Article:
How to Clean a Chimney

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A professional sweep, demonstrating how to clean a chimney, empties creosote and soot from a stovepipe. The wire brush (foreground) is used to loosen waste material.
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Brittle, pyrolized creosote is the fuel for a potential chimney fire

Reprinted by permission from Harrowsmith Magazine,
copyright© 1980


Whether you’re learning how to clean a chimney or relying on the
services of a professional sweep, the burner of wood should be aware of
what is being removed and why it cannot be allowed to
accumulate in a flue.

Creosote is the bane of many contemporary wood heating
systems, and it is produced in quantity by a slow-burning,
smoldering fire … the very sort that makes for those 6-
to 16-hour burns of which many stove owners are so proud.

Creosote is the name of a specific chemical compound (C 8H
10
O 2 ), which, in its commercially available form, is
used to weatherproof railroad ties and other wood. It also
occurs in chimneys used to vent wood smoke, but creosote
from a sweep’s viewpoint is a complex mixture of wood tar,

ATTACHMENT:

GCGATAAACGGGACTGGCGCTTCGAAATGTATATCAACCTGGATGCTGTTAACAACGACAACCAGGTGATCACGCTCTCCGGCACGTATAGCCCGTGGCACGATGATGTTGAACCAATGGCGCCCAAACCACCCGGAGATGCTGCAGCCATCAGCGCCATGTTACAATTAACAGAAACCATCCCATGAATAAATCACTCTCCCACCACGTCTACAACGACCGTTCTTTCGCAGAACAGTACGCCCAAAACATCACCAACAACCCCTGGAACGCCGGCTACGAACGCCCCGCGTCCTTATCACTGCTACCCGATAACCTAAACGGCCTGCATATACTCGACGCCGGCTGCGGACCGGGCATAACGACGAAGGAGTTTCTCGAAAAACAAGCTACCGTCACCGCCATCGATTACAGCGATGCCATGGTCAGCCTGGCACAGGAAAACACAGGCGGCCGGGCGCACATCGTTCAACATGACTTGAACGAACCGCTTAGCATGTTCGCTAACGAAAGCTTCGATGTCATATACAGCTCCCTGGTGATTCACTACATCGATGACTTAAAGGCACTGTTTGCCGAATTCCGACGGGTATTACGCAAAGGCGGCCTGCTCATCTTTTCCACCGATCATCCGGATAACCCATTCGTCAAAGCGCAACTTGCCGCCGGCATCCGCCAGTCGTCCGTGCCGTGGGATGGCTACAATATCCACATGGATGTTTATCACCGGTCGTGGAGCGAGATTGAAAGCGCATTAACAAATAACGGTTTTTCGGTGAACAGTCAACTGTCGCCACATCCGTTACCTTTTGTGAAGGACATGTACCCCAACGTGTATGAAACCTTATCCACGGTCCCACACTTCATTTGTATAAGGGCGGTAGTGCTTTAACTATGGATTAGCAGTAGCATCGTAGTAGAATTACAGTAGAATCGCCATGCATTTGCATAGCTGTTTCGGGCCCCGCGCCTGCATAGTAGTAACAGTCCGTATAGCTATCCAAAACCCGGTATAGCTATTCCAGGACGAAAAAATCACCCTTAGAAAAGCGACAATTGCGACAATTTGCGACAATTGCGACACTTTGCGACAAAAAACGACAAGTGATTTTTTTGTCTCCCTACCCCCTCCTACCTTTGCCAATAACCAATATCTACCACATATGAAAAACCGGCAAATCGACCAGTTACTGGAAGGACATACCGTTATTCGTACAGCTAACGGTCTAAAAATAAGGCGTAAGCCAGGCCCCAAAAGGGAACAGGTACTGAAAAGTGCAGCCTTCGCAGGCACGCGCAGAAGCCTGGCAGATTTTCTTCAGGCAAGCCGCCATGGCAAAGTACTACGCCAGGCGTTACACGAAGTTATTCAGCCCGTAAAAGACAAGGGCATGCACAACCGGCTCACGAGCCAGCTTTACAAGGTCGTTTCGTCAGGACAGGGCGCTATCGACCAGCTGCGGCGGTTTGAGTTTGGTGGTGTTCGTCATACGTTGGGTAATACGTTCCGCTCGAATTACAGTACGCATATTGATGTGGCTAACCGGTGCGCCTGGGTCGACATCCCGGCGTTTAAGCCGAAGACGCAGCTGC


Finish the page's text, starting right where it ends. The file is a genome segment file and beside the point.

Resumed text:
soot, and other by-products produced by the burning of
wood.

It appears in three primary forms: a thin, watery fluid
that consists of creosote and soot mixed with water which
has condensed in the chimney; a dry, black, gray, or
brownish brittle crust found clinging to the inside of the
flue; and a tar-like, sticky layer which can seriously
clog a chimney. The sooty fluids and the tarlike layer are
practically impossible to remove before they become
pyrolized. These forms of creosote ignite only at extremely
high temperatures. It is the brittle, pyrolized creosote
which is the potential fuel for a flue fire.

Although relatively little research has been done on
creosote formation, it is believed that three main factors
determine the amount that is deposited at a given time or
in a given chimney.

[1] Smoke Density. Creosote builds up when thick smoke,
sometimes known as tar fog , condenses on the
walls of a cool flue. Dense smoke occurs when a fire is
oxygen-starved or when green wood is burned.

Contrary to the popular notion that seasoned hardwood will